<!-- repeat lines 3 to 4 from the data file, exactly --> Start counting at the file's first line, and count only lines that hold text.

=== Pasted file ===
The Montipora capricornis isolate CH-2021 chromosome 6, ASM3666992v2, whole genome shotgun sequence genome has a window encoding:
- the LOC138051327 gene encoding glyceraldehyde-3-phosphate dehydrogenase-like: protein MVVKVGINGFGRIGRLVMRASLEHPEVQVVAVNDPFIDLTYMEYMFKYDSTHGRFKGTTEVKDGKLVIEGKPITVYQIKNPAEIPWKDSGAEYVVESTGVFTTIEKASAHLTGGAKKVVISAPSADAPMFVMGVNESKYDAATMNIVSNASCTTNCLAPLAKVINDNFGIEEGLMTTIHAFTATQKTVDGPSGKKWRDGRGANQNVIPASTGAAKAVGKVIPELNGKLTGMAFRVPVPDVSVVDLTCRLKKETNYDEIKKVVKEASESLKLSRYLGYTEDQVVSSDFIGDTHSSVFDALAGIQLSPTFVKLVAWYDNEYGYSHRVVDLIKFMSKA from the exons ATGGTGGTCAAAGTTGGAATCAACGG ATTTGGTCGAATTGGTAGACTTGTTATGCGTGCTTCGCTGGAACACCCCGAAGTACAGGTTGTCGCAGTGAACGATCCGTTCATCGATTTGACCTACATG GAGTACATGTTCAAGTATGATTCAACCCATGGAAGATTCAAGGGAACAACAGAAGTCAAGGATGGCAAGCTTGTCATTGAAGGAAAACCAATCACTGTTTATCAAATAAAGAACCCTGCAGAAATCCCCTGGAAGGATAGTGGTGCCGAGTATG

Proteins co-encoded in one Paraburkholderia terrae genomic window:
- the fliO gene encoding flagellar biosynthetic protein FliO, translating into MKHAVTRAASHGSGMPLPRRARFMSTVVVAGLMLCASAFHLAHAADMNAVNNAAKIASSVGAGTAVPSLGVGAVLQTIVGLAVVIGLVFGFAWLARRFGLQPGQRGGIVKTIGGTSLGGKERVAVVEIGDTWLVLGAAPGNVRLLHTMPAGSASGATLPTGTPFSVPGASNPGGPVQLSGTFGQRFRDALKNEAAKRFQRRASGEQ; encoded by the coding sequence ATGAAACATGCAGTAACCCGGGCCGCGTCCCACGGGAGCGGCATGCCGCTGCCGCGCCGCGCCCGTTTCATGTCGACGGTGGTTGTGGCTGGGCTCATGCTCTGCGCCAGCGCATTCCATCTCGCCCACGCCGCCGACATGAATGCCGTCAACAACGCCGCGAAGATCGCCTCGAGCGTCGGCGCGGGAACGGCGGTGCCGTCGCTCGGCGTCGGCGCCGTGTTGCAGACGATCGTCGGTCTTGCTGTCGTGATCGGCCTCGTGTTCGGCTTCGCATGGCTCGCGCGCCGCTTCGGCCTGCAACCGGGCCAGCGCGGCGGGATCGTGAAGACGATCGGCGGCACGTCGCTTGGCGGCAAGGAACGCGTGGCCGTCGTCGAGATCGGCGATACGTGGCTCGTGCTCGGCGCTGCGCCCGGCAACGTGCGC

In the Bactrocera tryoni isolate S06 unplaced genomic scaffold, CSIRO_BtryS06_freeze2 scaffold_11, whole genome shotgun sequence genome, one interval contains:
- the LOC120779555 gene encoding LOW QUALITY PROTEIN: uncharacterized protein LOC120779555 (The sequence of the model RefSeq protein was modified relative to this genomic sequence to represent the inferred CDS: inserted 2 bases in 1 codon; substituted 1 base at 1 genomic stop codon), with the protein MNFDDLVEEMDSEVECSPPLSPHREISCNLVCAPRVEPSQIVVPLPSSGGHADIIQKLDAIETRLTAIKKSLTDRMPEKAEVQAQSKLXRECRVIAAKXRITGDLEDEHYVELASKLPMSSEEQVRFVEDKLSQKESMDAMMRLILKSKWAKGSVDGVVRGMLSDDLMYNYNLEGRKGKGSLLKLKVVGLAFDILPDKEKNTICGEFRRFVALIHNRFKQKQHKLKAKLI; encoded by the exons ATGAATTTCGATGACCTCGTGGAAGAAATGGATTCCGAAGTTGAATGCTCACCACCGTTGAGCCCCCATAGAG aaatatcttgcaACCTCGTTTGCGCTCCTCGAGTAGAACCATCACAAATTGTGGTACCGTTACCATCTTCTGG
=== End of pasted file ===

Proteins co-encoded in one Paraburkholderia terrae genomic window:
- the fliO gene encoding flagellar biosynthetic protein FliO, translating into MKHAVTRAASHGSGMPLPRRARFMSTVVVAGLMLCASAFHLAHAADMNAVNNAAKIASSVGAGTAVPSLGVGAVLQTIVGLAVVIGLVFGFAWLARRFGLQPGQRGGIVKTIGGTSLGGKERVAVVEIGDTWLVLGAAPGNVRLLHTMPAGSASGATLPTGTPFSVPGASNPGGPVQLSGTFGQRFRDALKNEAAKRFQRRASGEQ; encoded by the coding sequence ATGAAACATGCAGTAACCCGGGCCGCGTCCCACGGGAGCGGCATGCCGCTGCCGCGCCGCGCCCGTTTCATGTCGACGGTGGTTGTGGCTGGGCTCATGCTCTGCGCCAGCGCATTCCATCTCGCCCACGCCGCCGACATGAATGCCGTCAACAACGCCGCGAAGATCGCCTCGAGCGTCGGCGCGGGAACGGCGGTGCCGTCGCTCGGCGTCGGCGCCGTGTTGCAGACGATCGTCGGTCTTGCTGTCGTGATCGGCCTCGTGTTCGGCTTCGCATGGCTCGCGCGCCGCTTCGGCCTGCAACCGGGCCAGCGCGGCGGGATCGTGAAGACGATCGGCGGCACGTCGCTTGGCGGCAAGGAACGCGTGGCCGTCGTCGAGATCGGCGATACGTGGCTCGTGCTCGGCGCTGCGCCCGGCAACGTGCGC